Behavioural economics can help brands: study

03 March 2010

NEW YORK: Behavioural economics can help marketers overcome a variety of obstacles related to both price and broader market competition, McKinsey, the consultancy, has argued.

The latest of issue of Admap showed how the COI, the UK government's communications arm, Sainsbury's, the supermarket, and Boots, the chemists, are making use of behavioural economics.

McKinsey argued that marketers have actually displayed an "inadvertent leadership" in this area in the past, in the form of offers like "three for the price of two" and "extended layaway plans".

What has been lacking, it suggested, is a systematic approach, largely as most firms simply used these tactics because they worked, rather than basing them on an in-depth understanding of shoppers.

Among its recommendations for companies looking to exploit the insights from this emerging discipline is to "make a product's cost less painful."

Consumers, it argued, can both pick between brands and decide against all the goods available, and often "value a dollar" differently depending on the specific item they are considering.

Retailers have long-since realised that allowing customers to put-off paying for acquisitions can increase their propensity to buy, as this tactic offers both financial and emotional benefits.

"Even small delays in payment can soften the immediate sting of parting with your money and remove an important barrier to purchase," McKinsey's report said.

Secondly, positioning a product or service as a "default" typically heightens the probability that it will ultimately be selected, particularly when individuals are presented with a wide variety of alternatives.

What is important is to ensure that a default constitutes a "good choice for most people", and eliminates the need to make difficult decisions.

This is crucial because the pleasure from being "given" something, which is how defaults are generally perceived, typically results in a stronger attachment than if someone has actively identified a brand.

In the absence of defaults, marketers must avoid creating a "choice overload", which make it harder for consumers to find a preferred option, and thus discourages them for reaching the end of the purchase funnel.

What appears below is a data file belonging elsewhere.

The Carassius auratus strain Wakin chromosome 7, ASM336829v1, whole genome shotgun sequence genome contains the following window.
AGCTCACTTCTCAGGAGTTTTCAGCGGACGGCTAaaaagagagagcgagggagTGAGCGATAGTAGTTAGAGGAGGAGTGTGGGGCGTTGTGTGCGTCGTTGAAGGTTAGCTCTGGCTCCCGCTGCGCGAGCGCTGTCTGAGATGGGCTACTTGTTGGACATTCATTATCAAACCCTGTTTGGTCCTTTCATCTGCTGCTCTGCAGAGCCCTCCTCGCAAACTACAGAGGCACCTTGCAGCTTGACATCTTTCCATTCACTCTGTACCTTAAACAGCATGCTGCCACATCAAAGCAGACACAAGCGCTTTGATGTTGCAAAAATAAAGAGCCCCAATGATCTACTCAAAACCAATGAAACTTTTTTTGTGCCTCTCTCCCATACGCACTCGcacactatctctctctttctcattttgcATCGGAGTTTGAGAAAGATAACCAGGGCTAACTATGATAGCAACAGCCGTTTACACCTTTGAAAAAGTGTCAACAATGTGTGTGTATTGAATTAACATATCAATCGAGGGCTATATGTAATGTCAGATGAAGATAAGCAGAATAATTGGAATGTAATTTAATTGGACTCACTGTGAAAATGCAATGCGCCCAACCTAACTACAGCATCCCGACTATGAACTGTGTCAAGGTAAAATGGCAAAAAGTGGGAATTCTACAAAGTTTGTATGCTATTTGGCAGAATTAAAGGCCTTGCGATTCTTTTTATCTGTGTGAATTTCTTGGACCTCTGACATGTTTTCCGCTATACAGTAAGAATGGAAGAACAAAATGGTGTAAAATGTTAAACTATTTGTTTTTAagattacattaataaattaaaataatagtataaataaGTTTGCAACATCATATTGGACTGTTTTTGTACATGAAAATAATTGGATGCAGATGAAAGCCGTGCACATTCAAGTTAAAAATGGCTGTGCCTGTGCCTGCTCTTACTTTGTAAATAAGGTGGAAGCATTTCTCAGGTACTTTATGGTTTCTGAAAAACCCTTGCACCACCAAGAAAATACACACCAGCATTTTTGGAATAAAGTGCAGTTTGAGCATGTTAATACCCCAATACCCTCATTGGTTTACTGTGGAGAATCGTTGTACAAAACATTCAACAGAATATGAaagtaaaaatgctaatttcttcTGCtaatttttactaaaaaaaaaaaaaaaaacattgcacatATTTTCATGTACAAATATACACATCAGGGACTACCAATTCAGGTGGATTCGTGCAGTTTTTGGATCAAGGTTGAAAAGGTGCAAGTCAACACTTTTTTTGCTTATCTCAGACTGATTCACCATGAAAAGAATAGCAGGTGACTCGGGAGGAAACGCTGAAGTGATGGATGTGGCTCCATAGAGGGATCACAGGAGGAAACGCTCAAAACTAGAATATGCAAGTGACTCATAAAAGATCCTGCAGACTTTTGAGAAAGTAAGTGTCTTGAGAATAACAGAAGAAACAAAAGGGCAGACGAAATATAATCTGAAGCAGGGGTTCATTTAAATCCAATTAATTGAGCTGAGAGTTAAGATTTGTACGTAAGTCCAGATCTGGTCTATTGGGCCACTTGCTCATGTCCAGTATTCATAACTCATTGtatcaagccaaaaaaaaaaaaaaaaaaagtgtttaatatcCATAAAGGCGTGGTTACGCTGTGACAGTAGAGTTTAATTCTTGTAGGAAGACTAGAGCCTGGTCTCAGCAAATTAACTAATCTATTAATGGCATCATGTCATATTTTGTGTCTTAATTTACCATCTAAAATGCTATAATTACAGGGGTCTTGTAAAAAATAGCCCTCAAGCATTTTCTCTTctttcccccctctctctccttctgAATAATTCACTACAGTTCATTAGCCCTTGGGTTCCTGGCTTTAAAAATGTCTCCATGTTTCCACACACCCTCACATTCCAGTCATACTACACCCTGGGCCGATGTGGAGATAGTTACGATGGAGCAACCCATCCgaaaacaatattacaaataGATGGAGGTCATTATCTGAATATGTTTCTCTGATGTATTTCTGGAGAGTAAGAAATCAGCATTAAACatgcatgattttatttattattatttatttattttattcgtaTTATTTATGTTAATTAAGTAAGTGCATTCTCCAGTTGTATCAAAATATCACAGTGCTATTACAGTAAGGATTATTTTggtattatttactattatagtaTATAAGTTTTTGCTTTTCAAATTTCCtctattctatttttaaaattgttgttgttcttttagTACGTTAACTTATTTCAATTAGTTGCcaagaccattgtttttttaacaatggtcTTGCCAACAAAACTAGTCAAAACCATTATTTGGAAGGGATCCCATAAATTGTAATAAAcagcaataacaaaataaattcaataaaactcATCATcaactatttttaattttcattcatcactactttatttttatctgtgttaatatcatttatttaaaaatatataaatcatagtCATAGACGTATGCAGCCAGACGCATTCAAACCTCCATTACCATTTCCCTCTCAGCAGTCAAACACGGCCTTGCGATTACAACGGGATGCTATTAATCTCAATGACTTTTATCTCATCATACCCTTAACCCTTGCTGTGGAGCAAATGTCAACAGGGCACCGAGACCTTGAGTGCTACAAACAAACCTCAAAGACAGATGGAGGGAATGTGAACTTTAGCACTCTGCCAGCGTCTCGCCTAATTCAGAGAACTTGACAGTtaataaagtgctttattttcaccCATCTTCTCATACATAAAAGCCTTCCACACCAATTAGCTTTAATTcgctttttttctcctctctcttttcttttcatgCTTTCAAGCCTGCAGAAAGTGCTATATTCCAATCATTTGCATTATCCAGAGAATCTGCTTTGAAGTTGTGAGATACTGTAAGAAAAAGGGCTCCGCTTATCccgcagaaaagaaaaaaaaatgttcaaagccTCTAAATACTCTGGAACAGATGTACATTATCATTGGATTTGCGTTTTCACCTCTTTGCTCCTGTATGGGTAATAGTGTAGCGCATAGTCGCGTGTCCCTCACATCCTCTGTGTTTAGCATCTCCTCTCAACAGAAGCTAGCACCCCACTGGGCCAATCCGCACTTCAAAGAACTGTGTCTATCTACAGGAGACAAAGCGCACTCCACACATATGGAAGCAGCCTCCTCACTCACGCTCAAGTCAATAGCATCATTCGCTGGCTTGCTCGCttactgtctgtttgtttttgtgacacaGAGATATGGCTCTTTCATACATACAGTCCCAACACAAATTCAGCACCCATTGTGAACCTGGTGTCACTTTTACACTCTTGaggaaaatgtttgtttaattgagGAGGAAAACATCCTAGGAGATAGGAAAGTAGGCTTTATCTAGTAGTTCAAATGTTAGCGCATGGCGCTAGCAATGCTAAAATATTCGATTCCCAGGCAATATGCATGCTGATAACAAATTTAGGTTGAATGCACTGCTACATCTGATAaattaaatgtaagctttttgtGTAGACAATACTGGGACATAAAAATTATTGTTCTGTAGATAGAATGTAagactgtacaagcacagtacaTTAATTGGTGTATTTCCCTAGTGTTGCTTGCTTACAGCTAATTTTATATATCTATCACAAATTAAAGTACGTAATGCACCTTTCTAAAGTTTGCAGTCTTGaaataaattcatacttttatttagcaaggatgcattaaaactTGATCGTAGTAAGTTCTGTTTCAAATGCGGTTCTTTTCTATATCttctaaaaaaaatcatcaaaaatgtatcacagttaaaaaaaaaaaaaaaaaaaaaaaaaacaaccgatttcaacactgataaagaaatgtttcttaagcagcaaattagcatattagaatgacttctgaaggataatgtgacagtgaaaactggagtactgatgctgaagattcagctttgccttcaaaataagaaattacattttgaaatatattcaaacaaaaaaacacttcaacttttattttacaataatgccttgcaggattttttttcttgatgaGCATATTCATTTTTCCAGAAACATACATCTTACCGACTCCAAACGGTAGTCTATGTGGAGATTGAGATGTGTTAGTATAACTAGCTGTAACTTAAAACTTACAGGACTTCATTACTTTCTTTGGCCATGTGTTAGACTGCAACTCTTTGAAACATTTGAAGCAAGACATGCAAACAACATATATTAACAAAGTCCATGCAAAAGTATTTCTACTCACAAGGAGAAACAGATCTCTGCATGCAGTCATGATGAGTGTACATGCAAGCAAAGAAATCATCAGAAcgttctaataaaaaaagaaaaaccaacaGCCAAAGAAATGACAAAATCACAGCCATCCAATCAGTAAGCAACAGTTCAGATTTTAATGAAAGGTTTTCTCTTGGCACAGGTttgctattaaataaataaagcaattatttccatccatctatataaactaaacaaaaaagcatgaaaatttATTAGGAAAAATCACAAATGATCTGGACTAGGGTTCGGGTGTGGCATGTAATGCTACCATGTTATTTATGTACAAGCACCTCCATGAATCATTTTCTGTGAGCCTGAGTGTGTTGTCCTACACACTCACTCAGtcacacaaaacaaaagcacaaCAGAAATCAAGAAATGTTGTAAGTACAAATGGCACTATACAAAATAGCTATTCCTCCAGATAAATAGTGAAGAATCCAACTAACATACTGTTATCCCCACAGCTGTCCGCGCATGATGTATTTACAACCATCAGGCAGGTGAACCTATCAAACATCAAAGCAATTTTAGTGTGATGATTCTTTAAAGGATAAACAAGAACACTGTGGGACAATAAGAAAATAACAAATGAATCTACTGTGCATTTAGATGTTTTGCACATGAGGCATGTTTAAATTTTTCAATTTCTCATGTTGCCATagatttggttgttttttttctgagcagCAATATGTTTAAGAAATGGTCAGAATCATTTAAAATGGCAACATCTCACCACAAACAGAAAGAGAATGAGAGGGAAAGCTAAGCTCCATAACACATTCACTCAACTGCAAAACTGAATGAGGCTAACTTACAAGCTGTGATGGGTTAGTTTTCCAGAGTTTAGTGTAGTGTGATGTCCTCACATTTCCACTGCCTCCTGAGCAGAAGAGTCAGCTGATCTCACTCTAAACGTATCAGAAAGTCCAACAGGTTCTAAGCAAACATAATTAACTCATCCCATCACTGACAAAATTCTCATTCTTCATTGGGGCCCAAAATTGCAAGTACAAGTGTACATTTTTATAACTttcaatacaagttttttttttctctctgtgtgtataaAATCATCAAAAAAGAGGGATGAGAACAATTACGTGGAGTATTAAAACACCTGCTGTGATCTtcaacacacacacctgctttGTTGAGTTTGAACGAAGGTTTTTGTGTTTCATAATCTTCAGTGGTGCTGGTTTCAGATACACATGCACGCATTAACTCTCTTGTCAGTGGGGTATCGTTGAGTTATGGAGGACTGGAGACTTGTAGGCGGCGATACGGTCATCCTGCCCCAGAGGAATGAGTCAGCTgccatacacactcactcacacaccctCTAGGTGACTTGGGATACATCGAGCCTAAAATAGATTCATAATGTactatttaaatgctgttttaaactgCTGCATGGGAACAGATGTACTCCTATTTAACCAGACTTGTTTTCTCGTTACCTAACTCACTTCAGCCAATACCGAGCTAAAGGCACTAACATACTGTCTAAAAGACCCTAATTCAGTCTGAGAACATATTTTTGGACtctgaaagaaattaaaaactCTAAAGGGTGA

A "choice overload" can also generate a "negative halo" effect, as picking one brands inevitably incurs a penalty, in the form of foregoing favourable characteristics offered by in other, similar rivals.

"Reducing the number of options makes people likelier not only to reach a decision but also to feel more satisfied with their choice," McKinsey said.

Finally, it is crucial to understand that while everyone has a different budget, each person has a maximum price they would be willing to pay for certain goods.

Marketers can, however, exert an influence in this area by repositioning their brands, often in ways that can initially seem counter-intuitive.

For example, increasing the price of a product can change perspectives about its quality, while making a more expensive alternative available can lead to an alteration in perceptions of value.

Sony, for example, found that, with its headphones, "consumers buy them at a given price if there is a more expensive option – but not if they are the most expensive option on offer."

McKinsey's own research has also revealed that when deciding on an ice cream, brand consideration typically takes primacy, followed by flavour, and then by price.

"Organising supermarket aisles according to way consumers prefer to buy specific products makes customers both happier and less likely to base their purchase decisions on price," its study concluded.

Data sourced from McKinsey; additional content by Warc staff